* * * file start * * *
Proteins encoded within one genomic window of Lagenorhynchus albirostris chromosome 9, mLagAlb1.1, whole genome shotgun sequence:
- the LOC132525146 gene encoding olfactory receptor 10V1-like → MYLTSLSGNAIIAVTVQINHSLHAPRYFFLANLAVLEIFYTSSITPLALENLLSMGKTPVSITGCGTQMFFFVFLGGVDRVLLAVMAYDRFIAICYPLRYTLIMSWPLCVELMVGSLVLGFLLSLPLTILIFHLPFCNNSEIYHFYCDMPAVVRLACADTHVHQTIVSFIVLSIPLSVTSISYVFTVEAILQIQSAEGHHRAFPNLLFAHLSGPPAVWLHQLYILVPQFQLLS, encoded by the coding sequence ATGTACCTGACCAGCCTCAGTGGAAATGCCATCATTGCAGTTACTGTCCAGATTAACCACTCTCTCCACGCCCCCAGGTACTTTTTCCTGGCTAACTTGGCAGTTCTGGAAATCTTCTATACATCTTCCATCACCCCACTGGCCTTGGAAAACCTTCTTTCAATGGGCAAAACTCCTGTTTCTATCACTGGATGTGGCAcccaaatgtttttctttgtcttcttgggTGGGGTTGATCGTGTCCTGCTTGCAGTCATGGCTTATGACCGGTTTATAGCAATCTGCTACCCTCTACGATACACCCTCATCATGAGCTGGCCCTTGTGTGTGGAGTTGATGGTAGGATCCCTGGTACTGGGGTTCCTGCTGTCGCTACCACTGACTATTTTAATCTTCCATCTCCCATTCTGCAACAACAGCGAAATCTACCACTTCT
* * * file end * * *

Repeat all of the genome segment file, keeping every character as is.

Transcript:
Proteins encoded within one genomic window of Lagenorhynchus albirostris chromosome 9, mLagAlb1.1, whole genome shotgun sequence:
- the LOC132525146 gene encoding olfactory receptor 10V1-like → MYLTSLSGNAIIAVTVQINHSLHAPRYFFLANLAVLEIFYTSSITPLALENLLSMGKTPVSITGCGTQMFFFVFLGGVDRVLLAVMAYDRFIAICYPLRYTLIMSWPLCVELMVGSLVLGFLLSLPLTILIFHLPFCNNSEIYHFYCDMPAVVRLACADTHVHQTIVSFIVLSIPLSVTSISYVFTVEAILQIQSAEGHHRAFPNLLFAHLSGPPAVWLHQLYILVPQFQLLS, encoded by the coding sequence ATGTACCTGACCAGCCTCAGTGGAAATGCCATCATTGCAGTTACTGTCCAGATTAACCACTCTCTCCACGCCCCCAGGTACTTTTTCCTGGCTAACTTGGCAGTTCTGGAAATCTTCTATACATCTTCCATCACCCCACTGGCCTTGGAAAACCTTCTTTCAATGGGCAAAACTCCTGTTTCTATCACTGGATGTGGCAcccaaatgtttttctttgtcttcttgggTGGGGTTGATCGTGTCCTGCTTGCAGTCATGGCTTATGACCGGTTTATAGCAATCTGCTACCCTCTACGATACACCCTCATCATGAGCTGGCCCTTGTGTGTGGAGTTGATGGTAGGATCCCTGGTACTGGGGTTCCTGCTGTCGCTACCACTGACTATTTTAATCTTCCATCTCCCATTCTGCAACAACAGCGAAATCTACCACTTCT